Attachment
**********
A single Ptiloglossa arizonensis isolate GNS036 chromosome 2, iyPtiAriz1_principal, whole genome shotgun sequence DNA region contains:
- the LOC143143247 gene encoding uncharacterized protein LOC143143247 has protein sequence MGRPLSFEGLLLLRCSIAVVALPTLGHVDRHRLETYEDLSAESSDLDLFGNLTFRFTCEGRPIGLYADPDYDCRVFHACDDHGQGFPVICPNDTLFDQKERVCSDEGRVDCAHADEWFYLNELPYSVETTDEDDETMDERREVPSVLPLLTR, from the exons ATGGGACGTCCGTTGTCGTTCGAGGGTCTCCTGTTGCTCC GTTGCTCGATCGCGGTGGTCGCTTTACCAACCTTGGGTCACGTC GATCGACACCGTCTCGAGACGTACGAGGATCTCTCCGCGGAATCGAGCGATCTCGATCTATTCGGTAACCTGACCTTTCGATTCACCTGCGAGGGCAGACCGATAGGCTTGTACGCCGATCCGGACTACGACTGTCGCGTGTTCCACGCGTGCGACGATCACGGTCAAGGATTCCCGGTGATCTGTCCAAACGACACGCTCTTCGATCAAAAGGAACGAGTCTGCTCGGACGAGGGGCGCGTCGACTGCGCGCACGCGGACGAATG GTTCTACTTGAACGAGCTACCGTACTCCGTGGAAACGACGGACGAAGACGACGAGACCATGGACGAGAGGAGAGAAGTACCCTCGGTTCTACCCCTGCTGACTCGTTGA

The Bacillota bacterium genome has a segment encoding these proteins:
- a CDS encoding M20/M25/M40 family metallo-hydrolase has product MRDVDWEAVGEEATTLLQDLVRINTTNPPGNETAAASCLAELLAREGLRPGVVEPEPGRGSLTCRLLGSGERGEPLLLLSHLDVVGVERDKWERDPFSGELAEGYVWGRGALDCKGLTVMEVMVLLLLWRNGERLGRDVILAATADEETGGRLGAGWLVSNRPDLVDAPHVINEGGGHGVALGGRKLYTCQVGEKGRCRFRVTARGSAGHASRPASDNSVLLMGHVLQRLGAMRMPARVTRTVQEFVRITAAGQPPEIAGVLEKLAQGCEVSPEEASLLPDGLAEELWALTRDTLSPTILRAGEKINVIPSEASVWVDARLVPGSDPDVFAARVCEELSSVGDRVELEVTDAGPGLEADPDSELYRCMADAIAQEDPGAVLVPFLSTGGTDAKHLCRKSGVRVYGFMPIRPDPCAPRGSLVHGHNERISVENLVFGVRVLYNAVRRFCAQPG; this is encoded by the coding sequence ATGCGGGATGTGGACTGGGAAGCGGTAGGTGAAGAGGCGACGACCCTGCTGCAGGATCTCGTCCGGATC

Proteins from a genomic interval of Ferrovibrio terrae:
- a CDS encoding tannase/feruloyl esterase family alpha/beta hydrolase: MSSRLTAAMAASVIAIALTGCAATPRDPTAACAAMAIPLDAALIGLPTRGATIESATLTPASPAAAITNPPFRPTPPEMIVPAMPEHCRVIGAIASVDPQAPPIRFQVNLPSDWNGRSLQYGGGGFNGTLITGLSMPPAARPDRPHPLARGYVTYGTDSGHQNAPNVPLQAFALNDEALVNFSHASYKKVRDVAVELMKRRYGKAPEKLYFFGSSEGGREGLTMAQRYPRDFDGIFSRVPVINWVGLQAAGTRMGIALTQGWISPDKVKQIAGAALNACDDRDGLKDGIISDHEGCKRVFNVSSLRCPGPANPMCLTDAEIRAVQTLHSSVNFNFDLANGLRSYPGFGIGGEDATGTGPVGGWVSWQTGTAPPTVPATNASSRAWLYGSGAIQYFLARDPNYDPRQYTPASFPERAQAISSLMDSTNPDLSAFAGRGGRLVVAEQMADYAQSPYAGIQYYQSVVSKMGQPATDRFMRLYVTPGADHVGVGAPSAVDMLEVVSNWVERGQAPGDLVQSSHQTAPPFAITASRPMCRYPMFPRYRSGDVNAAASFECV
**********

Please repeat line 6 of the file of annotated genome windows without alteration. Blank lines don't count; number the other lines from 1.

- a CDS encoding tannase/feruloyl esterase family alpha/beta hydrolase: MSSRLTAAMAASVIAIALTGCAATPRDPTAACAAMAIPLDAALIGLPTRGATIESATLTPASPAAAITNPPFRPTPPEMIVPAMPEHCRVIGAIASVDPQAPPIRFQVNLPSDWNGRSLQYGGGGFNGTLITGLSMPPAARPDRPHPLARGYVTYGTDSGHQNAPNVPLQAFALNDEALVNFSHASYKKVRDVAVELMKRRYGKAPEKLYFFGSSEGGREGLTMAQRYPRDFDGIFSRVPVINWVGLQAAGTRMGIALTQGWISPDKVKQIAGAALNACDDRDGLKDGIISDHEGCKRVFNVSSLRCPGPANPMCLTDAEIRAVQTLHSSVNFNFDLANGLRSYPGFGIGGEDATGTGPVGGWVSWQTGTAPPTVPATNASSRAWLYGSGAIQYFLARDPNYDPRQYTPASFPERAQAISSLMDSTNPDLSAFAGRGGRLVVAEQMADYAQSPYAGIQYYQSVVSKMGQPATDRFMRLYVTPGADHVGVGAPSAVDMLEVVSNWVERGQAPGDLVQSSHQTAPPFAITASRPMCRYPMFPRYRSGDVNAAASFECV